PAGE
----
The Quintanilla STAR
News you can use---January 11th edition
Our main purpose is to improve student academic achievement.
Effective instruction makes the most difference in student academic performance.
There is no excuse for poor quality instruction.
With our help, at risk students will achieve at the same rate as non-at risk students.
Staff members must have a commitment to children and a commitment to the pursuit of excellence.
We want to thank all the students who participated in the Science Fair in December. We would like to give a HUGE round of applause to our winners from Quintanilla Middle School campus:
Congratulations to the campus winners that topped the charts. These projects will be advancing to the regional competition. Congratulations to all our future scientists.
1. 8th Individual Project: Valerie Leos: 2nd place District Fair
2. 8th Individual: Naomi Fernandez: Competing at the Regional Level
3. 8th Group: Natalia Martinez-Sanchez & Eva Ortiz: 1st Place District Fair
4. 8th Group: Angel Ibarra & Nadia Ramirez Medina: 1st Place District Fair
5. 8th Group: Christabel Rocha, Jannitza Mata: 1st Place District Fair
6. 6th Group: Nancy Aldava and Sarah Wilson: 1st Place District Fair
1st place - Nadia Ramirez Medina and Angel Ibarra (8th grade)
1st place - Sarah Wilson and Nancy Aldava (6th grade)
1st place - Eva Ortiz and Natalia Martinez-Sanchez
1st place - Christabel Rocha and Jannitza Mata (8th grade)
2nd place - Valerie Leos Naomi Fernandez did not place in regionals, but campus winner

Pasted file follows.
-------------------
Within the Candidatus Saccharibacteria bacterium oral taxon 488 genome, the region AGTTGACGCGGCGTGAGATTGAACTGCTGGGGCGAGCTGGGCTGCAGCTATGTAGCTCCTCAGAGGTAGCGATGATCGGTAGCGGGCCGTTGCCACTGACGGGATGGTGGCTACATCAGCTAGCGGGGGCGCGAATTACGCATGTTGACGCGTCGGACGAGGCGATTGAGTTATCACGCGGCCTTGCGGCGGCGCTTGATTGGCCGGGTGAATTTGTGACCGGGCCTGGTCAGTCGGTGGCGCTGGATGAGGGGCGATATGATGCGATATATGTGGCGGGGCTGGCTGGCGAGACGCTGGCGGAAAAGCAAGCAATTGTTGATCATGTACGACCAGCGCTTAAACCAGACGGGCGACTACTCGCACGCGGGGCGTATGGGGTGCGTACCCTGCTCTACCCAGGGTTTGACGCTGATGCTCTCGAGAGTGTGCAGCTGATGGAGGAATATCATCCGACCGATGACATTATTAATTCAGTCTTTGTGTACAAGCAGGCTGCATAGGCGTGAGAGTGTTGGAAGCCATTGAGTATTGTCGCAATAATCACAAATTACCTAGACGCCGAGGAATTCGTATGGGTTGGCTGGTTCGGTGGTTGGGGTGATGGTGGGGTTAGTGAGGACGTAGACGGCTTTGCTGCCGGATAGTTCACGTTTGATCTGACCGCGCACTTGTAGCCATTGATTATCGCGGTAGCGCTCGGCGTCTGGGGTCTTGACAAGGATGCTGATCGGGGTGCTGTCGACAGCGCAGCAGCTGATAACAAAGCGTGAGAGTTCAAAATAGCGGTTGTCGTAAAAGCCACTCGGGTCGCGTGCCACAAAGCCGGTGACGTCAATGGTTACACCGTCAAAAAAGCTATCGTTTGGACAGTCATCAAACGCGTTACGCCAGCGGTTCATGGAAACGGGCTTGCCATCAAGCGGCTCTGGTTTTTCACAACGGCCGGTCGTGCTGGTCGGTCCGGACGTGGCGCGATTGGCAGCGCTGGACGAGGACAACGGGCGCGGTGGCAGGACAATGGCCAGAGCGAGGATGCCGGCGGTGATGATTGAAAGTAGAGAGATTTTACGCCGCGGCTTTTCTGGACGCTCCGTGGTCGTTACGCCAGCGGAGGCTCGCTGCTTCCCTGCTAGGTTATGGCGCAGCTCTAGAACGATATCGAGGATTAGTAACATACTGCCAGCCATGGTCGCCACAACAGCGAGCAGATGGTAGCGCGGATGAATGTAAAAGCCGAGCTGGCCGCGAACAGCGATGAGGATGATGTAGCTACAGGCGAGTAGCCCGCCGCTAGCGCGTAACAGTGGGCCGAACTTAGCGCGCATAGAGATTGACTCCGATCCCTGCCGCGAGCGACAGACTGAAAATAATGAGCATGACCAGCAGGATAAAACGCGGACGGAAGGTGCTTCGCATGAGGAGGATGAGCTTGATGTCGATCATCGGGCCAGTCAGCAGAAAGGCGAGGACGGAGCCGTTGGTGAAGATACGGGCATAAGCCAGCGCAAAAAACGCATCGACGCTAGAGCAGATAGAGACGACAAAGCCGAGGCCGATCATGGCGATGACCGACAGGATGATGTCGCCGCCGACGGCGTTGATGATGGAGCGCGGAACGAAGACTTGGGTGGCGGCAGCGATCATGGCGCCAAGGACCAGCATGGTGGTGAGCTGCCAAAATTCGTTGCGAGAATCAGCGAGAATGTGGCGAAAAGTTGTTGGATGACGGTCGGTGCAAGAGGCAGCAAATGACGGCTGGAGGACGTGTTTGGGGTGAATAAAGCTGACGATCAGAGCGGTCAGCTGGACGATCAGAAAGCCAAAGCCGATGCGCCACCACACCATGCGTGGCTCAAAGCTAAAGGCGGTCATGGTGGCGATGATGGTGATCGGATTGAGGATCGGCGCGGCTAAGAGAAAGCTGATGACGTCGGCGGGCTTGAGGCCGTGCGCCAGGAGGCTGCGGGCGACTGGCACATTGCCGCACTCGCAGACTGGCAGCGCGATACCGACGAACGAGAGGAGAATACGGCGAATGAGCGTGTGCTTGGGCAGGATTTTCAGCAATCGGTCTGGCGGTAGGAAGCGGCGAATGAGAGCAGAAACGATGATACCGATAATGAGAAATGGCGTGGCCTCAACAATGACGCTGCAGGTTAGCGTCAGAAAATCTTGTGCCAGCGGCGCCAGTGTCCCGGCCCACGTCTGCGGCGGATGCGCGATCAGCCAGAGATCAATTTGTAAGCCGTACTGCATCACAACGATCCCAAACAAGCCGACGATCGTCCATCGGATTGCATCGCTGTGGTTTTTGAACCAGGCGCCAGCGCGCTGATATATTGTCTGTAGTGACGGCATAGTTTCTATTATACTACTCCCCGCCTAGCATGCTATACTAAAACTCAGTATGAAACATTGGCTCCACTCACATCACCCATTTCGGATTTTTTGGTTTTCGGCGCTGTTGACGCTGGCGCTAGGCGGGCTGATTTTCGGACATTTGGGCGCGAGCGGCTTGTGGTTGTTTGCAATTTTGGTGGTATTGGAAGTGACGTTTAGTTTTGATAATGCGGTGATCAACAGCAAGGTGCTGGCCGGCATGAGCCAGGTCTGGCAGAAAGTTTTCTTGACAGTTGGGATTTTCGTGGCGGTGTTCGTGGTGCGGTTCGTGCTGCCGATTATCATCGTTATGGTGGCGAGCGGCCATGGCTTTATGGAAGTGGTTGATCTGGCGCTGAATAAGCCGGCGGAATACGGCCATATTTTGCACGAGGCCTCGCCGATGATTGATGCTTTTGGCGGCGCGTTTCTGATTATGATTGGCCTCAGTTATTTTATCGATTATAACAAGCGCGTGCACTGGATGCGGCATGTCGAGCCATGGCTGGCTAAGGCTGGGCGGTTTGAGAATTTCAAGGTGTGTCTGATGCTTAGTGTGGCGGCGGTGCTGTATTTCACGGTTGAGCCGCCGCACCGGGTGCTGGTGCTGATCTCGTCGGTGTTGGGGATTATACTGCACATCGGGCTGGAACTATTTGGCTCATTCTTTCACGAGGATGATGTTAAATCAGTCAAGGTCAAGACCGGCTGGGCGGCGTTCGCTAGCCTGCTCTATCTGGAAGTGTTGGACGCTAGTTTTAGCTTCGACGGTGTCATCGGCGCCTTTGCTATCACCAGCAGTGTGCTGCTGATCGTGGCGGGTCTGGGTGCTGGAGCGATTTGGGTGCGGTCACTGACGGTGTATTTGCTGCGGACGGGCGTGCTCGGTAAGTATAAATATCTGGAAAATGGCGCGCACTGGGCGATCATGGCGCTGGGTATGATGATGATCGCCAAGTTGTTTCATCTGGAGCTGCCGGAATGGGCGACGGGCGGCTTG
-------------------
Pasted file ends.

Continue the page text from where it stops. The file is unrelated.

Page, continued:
Congratulations to the Counselors!
Congratulations to QMS’s Counseling Team for winning the CREST award. Way to go Stars for your outstanding work!
Press Release from Texas School Counselor Association
In 2005, Texas School Counselor Association began a program called CREST to recognize schools with outstanding counseling program. This year, 56 schools will be recognized for excellence in school counseling. CREST stands for Counselors Reinforcing Excellence for Students in Texas. Schools receiving CREST awards have demonstrated a commitment using the school guidance and counseling program to improve the lives and achievement of students in academic, career, and personal social domains. The Texas School Counseling Association is proud to announce CREST winners for the 2015 school year.
CREST is a continuous improvement document that gives a school counseling program an opportunity to demonstrate effective communication and a commitment to getting results. CREST helps counselors to evaluate their counseling programs, promote their programs to the stake-holders in their districts, demonstrate the effectiveness of their guidance and counseling programs through empirical means, and to implement the Texas and National models for School Counseling Programs.
CREST looks at the counseling program in 7 areas: Principal’s Support, School Counseling Advisory Council, School Climate and Safety, Student Results, Major Achievements, Community Partnerships and Resources, and Parent Collaboration. The guidance support team prepares a document that highlights these areas and communicates just what the counseling program is doing to help students succeed. These documents are sent to reviewers throughout the state of Texas to be judged according to pre-set standards of excellence.